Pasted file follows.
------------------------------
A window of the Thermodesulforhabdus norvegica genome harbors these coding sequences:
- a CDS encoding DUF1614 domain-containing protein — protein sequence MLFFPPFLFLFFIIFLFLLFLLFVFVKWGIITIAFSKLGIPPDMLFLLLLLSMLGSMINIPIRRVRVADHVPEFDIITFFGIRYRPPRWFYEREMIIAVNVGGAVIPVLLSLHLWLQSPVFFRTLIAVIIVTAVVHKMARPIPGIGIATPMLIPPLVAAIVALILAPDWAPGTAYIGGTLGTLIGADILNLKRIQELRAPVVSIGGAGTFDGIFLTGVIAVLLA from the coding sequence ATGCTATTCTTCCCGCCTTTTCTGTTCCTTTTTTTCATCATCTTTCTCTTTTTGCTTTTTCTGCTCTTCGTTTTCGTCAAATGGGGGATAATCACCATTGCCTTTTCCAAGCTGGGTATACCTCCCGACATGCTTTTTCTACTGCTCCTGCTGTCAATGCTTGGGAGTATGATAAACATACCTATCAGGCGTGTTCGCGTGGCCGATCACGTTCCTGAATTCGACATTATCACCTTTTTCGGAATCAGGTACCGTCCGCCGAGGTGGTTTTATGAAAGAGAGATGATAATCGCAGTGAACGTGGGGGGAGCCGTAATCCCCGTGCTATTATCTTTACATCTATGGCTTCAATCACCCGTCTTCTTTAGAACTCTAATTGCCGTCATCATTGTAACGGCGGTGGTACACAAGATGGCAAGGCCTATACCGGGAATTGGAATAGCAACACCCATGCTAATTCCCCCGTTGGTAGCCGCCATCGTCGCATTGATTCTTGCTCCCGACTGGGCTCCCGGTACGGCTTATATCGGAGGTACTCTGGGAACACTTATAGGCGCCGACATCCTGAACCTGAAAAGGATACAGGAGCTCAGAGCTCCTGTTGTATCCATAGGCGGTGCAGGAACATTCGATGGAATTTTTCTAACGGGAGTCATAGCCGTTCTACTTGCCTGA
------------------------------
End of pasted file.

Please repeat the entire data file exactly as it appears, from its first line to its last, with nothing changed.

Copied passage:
A window of the Thermodesulforhabdus norvegica genome harbors these coding sequences:
- a CDS encoding DUF1614 domain-containing protein — protein sequence MLFFPPFLFLFFIIFLFLLFLLFVFVKWGIITIAFSKLGIPPDMLFLLLLLSMLGSMINIPIRRVRVADHVPEFDIITFFGIRYRPPRWFYEREMIIAVNVGGAVIPVLLSLHLWLQSPVFFRTLIAVIIVTAVVHKMARPIPGIGIATPMLIPPLVAAIVALILAPDWAPGTAYIGGTLGTLIGADILNLKRIQELRAPVVSIGGAGTFDGIFLTGVIAVLLA from the coding sequence ATGCTATTCTTCCCGCCTTTTCTGTTCCTTTTTTTCATCATCTTTCTCTTTTTGCTTTTTCTGCTCTTCGTTTTCGTCAAATGGGGGATAATCACCATTGCCTTTTCCAAGCTGGGTATACCTCCCGACATGCTTTTTCTACTGCTCCTGCTGTCAATGCTTGGGAGTATGATAAACATACCTATCAGGCGTGTTCGCGTGGCCGATCACGTTCCTGAATTCGACATTATCACCTTTTTCGGAATCAGGTACCGTCCGCCGAGGTGGTTTTATGAAAGAGAGATGATAATCGCAGTGAACGTGGGGGGAGCCGTAATCCCCGTGCTATTATCTTTACATCTATGGCTTCAATCACCCGTCTTCTTTAGAACTCTAATTGCCGTCATCATTGTAACGGCGGTGGTACACAAGATGGCAAGGCCTATACCGGGAATTGGAATAGCAACACCCATGCTAATTCCCCCGTTGGTAGCCGCCATCGTCGCATTGATTCTTGCTCCCGACTGGGCTCCCGGTACGGCTTATATCGGAGGTACTCTGGGAACACTTATAGGCGCCGACATCCTGAACCTGAAAAGGATACAGGAGCTCAGAGCTCCTGTTGTATCCATAGGCGGTGCAGGAACATTCGATGGAATTTTTCTAACGGGAGTCATAGCCGTTCTACTTGCCTGA